The New Jersey Assembly unanimously approved a bill Thursday 73-0 that would limit access to data from recording devices in automobiles that capture information about the driver’s activity to car owners and certain qualified individuals and officials.
Rep. Paul Moriarty, D-Camden/Gloucester, and Rep. Daniel Benson, D-Mercer/Middlesex, who sponsored the bill, said that nearly all automobiles manufactured within the last few years have an “event recording device” installed, which record information about vehicle speed, seatbelt use, airbag deployment and locations traveled, and that information needs to be carefully guarded.
The lawmakers said the information that EDRs can provide is valuable for investigations and as evidence in court cases, but they cautioned that passing their legislation is necessary to make sure that the data is used properly and that the privacy rights of car owners aren’t violated.
“Crash data retrieved from a vehicle’s black box can play a critical role in determining what exactly happened at the time of an accident, but it’s always essential that sensitive information doesn’t get into the wrong hands,” Benson said in a statement Thursday. “This legislation eliminates the ambiguity about whether this information is the property of the car’s owner, its manufacturer or someone else. Even more importantly, this bill promotes drivers’ safety while guarding their privacy.”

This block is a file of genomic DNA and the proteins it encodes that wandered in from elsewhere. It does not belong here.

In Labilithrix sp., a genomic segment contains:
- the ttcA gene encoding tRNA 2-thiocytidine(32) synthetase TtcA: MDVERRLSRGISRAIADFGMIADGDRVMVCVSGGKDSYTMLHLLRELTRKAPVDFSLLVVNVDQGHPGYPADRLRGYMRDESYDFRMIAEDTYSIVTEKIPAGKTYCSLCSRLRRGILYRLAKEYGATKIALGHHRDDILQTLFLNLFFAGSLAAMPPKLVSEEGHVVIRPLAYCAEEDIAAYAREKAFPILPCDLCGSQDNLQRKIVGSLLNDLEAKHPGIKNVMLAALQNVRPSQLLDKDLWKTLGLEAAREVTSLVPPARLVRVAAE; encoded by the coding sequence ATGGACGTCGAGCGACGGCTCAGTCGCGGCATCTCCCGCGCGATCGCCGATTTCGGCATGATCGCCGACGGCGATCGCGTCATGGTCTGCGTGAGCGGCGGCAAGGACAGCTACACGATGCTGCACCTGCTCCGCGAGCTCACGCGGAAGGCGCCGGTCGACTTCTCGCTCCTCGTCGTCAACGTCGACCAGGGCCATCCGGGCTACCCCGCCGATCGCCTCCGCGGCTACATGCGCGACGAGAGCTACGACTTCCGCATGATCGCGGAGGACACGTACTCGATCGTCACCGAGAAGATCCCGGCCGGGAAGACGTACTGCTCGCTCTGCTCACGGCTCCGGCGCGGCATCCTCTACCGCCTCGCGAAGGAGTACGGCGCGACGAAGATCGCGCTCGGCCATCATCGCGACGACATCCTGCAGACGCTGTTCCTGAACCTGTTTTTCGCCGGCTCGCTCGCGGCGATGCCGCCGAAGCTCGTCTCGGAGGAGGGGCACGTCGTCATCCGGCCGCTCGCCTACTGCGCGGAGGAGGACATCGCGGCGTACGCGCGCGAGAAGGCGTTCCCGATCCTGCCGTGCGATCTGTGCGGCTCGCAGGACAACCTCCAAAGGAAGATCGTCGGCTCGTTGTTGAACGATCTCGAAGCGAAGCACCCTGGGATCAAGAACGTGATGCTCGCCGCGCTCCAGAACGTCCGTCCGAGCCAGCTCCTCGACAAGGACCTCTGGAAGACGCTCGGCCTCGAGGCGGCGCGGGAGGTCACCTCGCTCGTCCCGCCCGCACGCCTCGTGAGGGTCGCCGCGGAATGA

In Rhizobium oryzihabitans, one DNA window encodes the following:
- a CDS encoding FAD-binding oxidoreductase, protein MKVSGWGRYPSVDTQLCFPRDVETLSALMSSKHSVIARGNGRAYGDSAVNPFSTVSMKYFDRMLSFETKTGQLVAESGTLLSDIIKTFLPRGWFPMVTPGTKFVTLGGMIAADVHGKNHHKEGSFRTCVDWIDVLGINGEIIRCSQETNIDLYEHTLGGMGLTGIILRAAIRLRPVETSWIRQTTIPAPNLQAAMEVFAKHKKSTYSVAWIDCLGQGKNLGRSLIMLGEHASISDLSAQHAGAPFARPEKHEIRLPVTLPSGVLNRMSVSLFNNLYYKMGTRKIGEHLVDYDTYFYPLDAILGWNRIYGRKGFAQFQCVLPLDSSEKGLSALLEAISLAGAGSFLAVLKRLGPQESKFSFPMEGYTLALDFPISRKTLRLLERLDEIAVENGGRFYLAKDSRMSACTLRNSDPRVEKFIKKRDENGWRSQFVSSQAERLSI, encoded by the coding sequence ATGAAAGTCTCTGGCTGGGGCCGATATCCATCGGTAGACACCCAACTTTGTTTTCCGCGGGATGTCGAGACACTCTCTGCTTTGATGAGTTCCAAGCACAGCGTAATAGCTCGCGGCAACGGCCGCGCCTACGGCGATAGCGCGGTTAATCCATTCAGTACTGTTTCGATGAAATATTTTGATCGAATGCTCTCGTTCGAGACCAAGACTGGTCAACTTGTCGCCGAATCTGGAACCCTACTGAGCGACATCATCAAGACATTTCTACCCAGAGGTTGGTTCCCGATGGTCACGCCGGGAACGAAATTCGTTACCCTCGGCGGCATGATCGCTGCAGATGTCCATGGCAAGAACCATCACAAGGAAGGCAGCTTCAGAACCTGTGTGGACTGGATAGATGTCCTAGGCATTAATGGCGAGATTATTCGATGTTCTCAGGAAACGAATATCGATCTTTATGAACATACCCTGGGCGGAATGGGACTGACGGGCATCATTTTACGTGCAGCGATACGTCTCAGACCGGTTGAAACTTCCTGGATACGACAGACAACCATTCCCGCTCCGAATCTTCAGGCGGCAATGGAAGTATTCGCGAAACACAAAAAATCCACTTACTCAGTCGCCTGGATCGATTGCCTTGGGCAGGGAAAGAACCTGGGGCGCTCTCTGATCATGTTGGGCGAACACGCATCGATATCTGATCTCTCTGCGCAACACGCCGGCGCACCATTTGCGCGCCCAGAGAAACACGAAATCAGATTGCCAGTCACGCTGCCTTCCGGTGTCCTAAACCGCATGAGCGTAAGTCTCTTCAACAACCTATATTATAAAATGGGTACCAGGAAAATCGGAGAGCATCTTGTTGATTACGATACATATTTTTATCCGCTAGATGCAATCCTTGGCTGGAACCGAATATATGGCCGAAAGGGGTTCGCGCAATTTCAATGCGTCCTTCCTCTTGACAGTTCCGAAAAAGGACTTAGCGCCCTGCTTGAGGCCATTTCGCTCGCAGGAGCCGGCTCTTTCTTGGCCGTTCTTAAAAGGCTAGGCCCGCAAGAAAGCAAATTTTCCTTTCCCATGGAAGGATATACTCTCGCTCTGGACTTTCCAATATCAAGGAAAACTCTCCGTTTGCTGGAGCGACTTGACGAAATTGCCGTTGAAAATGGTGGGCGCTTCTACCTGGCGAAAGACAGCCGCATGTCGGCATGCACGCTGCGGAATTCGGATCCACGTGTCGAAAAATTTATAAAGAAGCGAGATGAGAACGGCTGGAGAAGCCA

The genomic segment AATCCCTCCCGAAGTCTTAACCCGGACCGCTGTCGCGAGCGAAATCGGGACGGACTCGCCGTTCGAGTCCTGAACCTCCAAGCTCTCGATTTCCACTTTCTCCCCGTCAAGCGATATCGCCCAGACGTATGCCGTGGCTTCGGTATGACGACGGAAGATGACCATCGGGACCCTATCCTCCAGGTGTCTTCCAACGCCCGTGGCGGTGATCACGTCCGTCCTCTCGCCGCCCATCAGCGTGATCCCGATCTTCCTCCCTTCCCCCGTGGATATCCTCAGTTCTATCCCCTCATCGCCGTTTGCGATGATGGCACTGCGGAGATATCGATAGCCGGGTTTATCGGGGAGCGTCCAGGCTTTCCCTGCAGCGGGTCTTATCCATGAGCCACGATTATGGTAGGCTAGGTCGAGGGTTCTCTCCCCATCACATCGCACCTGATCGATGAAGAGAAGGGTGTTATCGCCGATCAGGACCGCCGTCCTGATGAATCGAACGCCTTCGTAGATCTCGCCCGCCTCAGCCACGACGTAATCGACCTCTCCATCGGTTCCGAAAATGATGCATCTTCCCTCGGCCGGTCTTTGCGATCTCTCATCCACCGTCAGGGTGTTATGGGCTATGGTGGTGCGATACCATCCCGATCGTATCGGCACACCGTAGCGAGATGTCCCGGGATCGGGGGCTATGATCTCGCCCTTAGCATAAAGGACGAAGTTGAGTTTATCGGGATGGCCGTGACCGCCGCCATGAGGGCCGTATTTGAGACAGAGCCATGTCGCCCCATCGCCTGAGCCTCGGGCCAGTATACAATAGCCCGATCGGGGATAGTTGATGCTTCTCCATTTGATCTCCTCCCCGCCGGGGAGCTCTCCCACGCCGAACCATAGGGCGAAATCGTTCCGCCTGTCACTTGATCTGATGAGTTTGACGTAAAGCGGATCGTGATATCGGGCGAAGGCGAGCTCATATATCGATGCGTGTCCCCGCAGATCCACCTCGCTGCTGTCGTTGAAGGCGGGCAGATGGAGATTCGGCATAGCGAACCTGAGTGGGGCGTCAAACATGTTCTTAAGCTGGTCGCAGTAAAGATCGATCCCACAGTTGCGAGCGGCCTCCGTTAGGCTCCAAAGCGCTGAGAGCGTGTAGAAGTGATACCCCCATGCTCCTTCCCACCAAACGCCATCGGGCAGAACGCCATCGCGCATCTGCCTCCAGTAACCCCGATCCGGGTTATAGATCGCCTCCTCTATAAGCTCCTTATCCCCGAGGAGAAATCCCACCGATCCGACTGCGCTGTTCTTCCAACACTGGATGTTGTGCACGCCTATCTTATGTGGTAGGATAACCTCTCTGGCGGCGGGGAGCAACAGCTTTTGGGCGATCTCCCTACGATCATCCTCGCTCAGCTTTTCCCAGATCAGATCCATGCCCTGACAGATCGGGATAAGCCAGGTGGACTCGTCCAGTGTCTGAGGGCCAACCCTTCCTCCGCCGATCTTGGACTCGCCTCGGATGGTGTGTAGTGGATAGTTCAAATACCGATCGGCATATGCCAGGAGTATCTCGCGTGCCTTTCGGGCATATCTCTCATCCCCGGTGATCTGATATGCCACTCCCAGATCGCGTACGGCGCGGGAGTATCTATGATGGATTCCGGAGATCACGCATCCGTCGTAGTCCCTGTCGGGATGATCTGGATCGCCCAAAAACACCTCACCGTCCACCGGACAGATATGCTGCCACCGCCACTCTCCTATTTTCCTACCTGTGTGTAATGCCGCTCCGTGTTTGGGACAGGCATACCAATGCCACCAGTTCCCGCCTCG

Under bill A-3579, only qualified persons other than the owner of the motor vehicle or the owner’s representative, are allowed to retrieve, obtain or use data recorded, stored or transmitted from the device.
Those individuals include law enforcement personnel with a search warrant; a licensed motor vehicle dealer, servicing facility, or mechanic using the information to service or repair the vehicle; an emergency response provider using the data to facilitate an emergency medical response, or an attorney or court officer seeking to obtain data for a proper discovery request or order in a civil action.
“The preservation of electronic data from any of these sources is becoming vital to the defense of litigation in accidents,” Moriarty said in a statement. “These recordings may be the most reliable and objective source of information about the events that occurred just prior to a crash. This legislation is necessary to preserve the integrity of the recordings and protect what may be used as evidence in court.”
The bill also permits the data to be accessed for the purpose of improving motor vehicle safety as long as the identity of the owner or any occupant of the vehicle is not disclosed, or anytime the owner or the owner’s representative consents in writing to another party’s data retrieval.
The legislation also allows a subscription service provider to access the data if the subscription service agreement discloses that the data may be recorded, stored, and transmitted.
The bill also prohibits tampering with the data on a recording device or destruction of a device in order to prevent access to the recorded data after a fatal or injury-causing crash for a period of two years. It establishes a $5,000 civil penalty for a violation.
Lastly, the bill establishes a refutable presumption that a vehicle recycler or scrap recycling facility has no knowledge of the involvement of a vehicle in a crash event that resulted in bodily injury or death.
Thursday’s 73-0 approval gives the bill final legislative approval and it will now head to the governor’s desk.